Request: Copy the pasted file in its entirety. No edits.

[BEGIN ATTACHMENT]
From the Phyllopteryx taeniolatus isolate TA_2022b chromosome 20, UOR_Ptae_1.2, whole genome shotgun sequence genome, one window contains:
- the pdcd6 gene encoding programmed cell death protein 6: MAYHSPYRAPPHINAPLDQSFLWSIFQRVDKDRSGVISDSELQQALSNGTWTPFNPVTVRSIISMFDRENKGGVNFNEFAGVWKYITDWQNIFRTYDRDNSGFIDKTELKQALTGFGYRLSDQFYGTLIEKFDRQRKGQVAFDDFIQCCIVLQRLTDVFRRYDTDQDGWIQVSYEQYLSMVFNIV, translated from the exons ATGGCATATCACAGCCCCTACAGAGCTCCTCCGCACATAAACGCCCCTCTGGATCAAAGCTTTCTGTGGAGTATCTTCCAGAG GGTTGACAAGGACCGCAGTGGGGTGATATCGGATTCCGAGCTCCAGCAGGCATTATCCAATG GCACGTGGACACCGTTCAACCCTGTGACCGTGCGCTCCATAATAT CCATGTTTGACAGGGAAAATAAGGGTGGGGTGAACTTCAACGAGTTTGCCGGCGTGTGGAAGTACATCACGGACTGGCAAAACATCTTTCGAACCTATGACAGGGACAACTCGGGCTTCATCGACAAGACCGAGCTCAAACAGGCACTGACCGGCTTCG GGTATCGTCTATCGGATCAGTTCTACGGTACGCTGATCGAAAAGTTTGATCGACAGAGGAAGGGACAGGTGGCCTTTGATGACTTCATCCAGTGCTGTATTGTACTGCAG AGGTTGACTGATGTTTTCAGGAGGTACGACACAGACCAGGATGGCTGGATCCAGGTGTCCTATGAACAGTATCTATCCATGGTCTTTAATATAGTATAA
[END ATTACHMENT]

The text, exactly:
From the Phyllopteryx taeniolatus isolate TA_2022b chromosome 20, UOR_Ptae_1.2, whole genome shotgun sequence genome, one window contains:
- the pdcd6 gene encoding programmed cell death protein 6: MAYHSPYRAPPHINAPLDQSFLWSIFQRVDKDRSGVISDSELQQALSNGTWTPFNPVTVRSIISMFDRENKGGVNFNEFAGVWKYITDWQNIFRTYDRDNSGFIDKTELKQALTGFGYRLSDQFYGTLIEKFDRQRKGQVAFDDFIQCCIVLQRLTDVFRRYDTDQDGWIQVSYEQYLSMVFNIV, translated from the exons ATGGCATATCACAGCCCCTACAGAGCTCCTCCGCACATAAACGCCCCTCTGGATCAAAGCTTTCTGTGGAGTATCTTCCAGAG GGTTGACAAGGACCGCAGTGGGGTGATATCGGATTCCGAGCTCCAGCAGGCATTATCCAATG GCACGTGGACACCGTTCAACCCTGTGACCGTGCGCTCCATAATAT CCATGTTTGACAGGGAAAATAAGGGTGGGGTGAACTTCAACGAGTTTGCCGGCGTGTGGAAGTACATCACGGACTGGCAAAACATCTTTCGAACCTATGACAGGGACAACTCGGGCTTCATCGACAAGACCGAGCTCAAACAGGCACTGACCGGCTTCG GGTATCGTCTATCGGATCAGTTCTACGGTACGCTGATCGAAAAGTTTGATCGACAGAGGAAGGGACAGGTGGCCTTTGATGACTTCATCCAGTGCTGTATTGTACTGCAG AGGTTGACTGATGTTTTCAGGAGGTACGACACAGACCAGGATGGCTGGATCCAGGTGTCCTATGAACAGTATCTATCCATGGTCTTTAATATAGTATAA